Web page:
2013-01-13 15.34.41
2013-01-13 15.35.35Best with sambal!

As a child I always love when my family made the nutmeg syrup. That’s why I lurvveeeee the ice nutmeg syrup they have and serve with slices of the nutmeg fruit! The yummiest thing ever :D And yeah, in Gedung Dalem stalls they come with other variety such as Mango and Soursoup.

2013-01-13 14.05.08Nutmeg, mango, sour soup ice drinks

Another area for famous street food is the Kesatuan alley via Suryakencana street. I’ll take more picture next time, but here is a little peek on the famous ice nutmeg sellers of this street. It’s one of the best in town!

Bogor Selatan-20120519-00010
Bogor Selatan-20120519-00011Nutmeg slices in nutmeg syrup, the best in a hot day!

Gunung Kidul: The Sacred Beach of Ngobaran

P1050968Bowing towards the sea from Ngobaran beach

She decided to free herself, dance into the wind, create a new language. And birds fluttered around her, writing “yes” into the sky. ~ Monique Duval

Entering the last month of 2012, somehow made me reflect a lot. The above quote is a summary of about how I feel this year. Those quote somehow remind me of the feeling when I arrived in Ngobaran beach. I had my first trip to Ngobaran beach with Patrick and Pak Moko. We passed the hilly roads of Gunungkidul which had that certain melancholic view, crossing the teak forest and all. Ngobaran, the word come from both Javanese and Indonesian “Kobar”. “Kobar” means flame, “ngobaran” means in flame.

The place itself believed by the local as the place where the last Hindu king from Majapahit kingdom, Brawijaya V, immolated himself to death. Some believe he is “moksa” (vanish into enlightenment). The official story which I read in the morning of the government tourism sign, was a little odd myth. It is said that the last king had two wives, they were being chased by new ruler from Demak, which are no other than one of his son, Raden Patah. Before he immolate himself he asked the two wives a question “How much is your love to me?” His second wife, Dewi Lowati, said her love is as big as the mountain. While his first wife, Bondang Surati answer that her love is like a dirty nail, where when she cut it, it will always grow. Realizing that his second wife love is lesser than the first one, he pulled Dewi Lowati to burn with him into the fire.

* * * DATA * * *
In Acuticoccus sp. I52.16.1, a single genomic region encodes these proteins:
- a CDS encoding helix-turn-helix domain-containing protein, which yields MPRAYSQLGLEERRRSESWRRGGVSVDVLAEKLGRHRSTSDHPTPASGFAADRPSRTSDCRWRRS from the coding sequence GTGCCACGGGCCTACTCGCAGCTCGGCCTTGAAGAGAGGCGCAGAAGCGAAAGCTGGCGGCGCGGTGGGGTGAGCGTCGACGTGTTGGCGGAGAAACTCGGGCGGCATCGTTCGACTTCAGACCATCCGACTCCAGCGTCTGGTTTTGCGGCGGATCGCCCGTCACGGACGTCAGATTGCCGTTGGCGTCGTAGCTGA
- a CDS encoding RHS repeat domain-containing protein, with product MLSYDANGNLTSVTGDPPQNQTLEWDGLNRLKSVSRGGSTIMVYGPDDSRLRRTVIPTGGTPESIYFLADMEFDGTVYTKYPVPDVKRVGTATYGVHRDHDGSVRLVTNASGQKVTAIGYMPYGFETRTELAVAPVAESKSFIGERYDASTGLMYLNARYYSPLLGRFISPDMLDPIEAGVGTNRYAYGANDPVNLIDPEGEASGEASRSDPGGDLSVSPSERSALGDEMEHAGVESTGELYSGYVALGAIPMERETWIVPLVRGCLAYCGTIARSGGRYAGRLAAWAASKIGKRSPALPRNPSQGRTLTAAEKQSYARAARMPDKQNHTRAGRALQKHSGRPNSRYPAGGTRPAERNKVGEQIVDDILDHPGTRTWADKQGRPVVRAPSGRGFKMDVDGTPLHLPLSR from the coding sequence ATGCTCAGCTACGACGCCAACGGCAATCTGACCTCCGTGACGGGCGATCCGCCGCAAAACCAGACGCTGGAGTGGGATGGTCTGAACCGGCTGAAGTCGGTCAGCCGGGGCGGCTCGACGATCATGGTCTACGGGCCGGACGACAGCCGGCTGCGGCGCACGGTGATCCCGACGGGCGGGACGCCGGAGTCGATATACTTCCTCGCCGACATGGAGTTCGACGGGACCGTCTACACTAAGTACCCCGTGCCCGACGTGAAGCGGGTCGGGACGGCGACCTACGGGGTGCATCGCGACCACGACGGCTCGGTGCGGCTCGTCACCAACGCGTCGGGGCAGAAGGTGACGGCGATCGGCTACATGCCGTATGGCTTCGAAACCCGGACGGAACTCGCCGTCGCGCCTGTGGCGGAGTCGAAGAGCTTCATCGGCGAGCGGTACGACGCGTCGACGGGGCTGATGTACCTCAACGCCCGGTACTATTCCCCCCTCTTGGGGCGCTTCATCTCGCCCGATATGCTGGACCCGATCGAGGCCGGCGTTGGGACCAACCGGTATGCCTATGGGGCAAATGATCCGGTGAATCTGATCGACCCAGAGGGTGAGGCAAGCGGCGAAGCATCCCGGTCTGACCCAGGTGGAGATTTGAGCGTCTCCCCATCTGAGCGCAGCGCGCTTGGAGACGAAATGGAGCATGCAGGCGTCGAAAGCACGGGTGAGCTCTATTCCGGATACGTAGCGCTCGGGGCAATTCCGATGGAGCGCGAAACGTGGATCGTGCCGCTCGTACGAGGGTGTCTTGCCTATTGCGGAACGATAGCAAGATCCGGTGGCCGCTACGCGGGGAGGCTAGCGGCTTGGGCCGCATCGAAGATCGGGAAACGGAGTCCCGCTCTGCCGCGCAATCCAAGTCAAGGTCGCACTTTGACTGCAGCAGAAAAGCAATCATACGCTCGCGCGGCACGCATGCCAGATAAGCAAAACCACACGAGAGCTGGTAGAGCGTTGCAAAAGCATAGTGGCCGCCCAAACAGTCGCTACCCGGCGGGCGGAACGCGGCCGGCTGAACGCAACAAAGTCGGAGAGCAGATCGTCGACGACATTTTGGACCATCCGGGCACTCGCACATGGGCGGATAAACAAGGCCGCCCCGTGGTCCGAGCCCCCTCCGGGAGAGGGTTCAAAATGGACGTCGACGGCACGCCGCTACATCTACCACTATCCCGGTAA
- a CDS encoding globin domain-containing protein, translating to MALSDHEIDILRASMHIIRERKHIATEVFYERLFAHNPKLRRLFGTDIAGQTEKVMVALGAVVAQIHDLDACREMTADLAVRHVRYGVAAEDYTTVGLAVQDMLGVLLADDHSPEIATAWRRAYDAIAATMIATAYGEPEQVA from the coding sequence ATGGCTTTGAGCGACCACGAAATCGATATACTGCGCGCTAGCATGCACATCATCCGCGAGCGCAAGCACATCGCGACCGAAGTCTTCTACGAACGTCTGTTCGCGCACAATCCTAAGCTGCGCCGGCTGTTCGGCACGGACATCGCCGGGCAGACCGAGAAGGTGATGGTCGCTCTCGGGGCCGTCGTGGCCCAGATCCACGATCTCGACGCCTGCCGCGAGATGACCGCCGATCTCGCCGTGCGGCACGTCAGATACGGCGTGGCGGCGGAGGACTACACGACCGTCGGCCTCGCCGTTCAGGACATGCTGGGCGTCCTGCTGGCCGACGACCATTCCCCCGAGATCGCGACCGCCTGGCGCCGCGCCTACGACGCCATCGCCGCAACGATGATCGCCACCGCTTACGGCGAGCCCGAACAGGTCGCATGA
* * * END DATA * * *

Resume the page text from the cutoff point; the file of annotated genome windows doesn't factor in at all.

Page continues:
Although there are many tales around about the death of Brawijaya V, I found this quite intriguing. Not to mention, the surrounding temple complex. A sacred pura (temple) with Balinese style undergoing a renovation. A new looking candi recently build by the Kraton. A sacred petilasan of Brawijaya V, with wooden huts on top of the highest cliff point towards the sea. A temple build exclusively to the South Sea Queen. Caves. A mosque facing the south and next to a lingga. The diversity of beliefs in this place make it one of the favorite sacred spot for many people coming here.

IMG00660-20120917-1718A new recently build candi

P1050955Temple complex and above the hill is the petilasan

P1050980The mosque and the lingga

P1050982

Sea urchin stir fry, high protein!

Magnificent sunset from above the petilasan. Sleep under the stars by the candi. Hearing the waves all night long. Eating stir fry sea urchin of local specialty with rice and hot sambal. Entering a cave that rain from the inside. Those were the things you could do while in Ngobaran. Do things with respect because you could felt the sacred sense of this place no matter you believe the myth or not.

IMG00663-20120917-1726The magical sunset of Ngobaran

I really could stay up in Ngobaran once again, just to make it another sanctuary when I need to write my own language. Where the nature, spirit and self talked as one.

rembang delicacies #1: ways to eat and die happily

P1060258rembang staple food: the most tasty sate srepeh

exploring local delicacies in rembang means in the future you would have to come for more. it took me another eight months after my first bite on their nasi tahu campur (rice tofu mix in sweet spicy peanut sauce) and my longing on savoring sate srepeh (thinly slice chicken satay in spicy sauce of garlic + red onions + chilies + coconut milk). ah, the pain of longing.

i arrived at night time in rembang, due to some technical issues my travel car was two hours late. and added to all spices, hunger is the best kind. with pop and yoesam, we went to a night time warung in the market place, called rumah makan behek. they just open, so anything they have is in their warmest delight. they have the warm rice, some lodeh (soupy vegs), the best fried tempe (originally wrap with teak leaves), black ink squid satay and oh dear, one pot of boiling sate srepeh sauce! i might just die in happiness before i even took my first bite.

P1060251life saver in rembang night time: rumah makan behek

and i died that night in a happy stomach.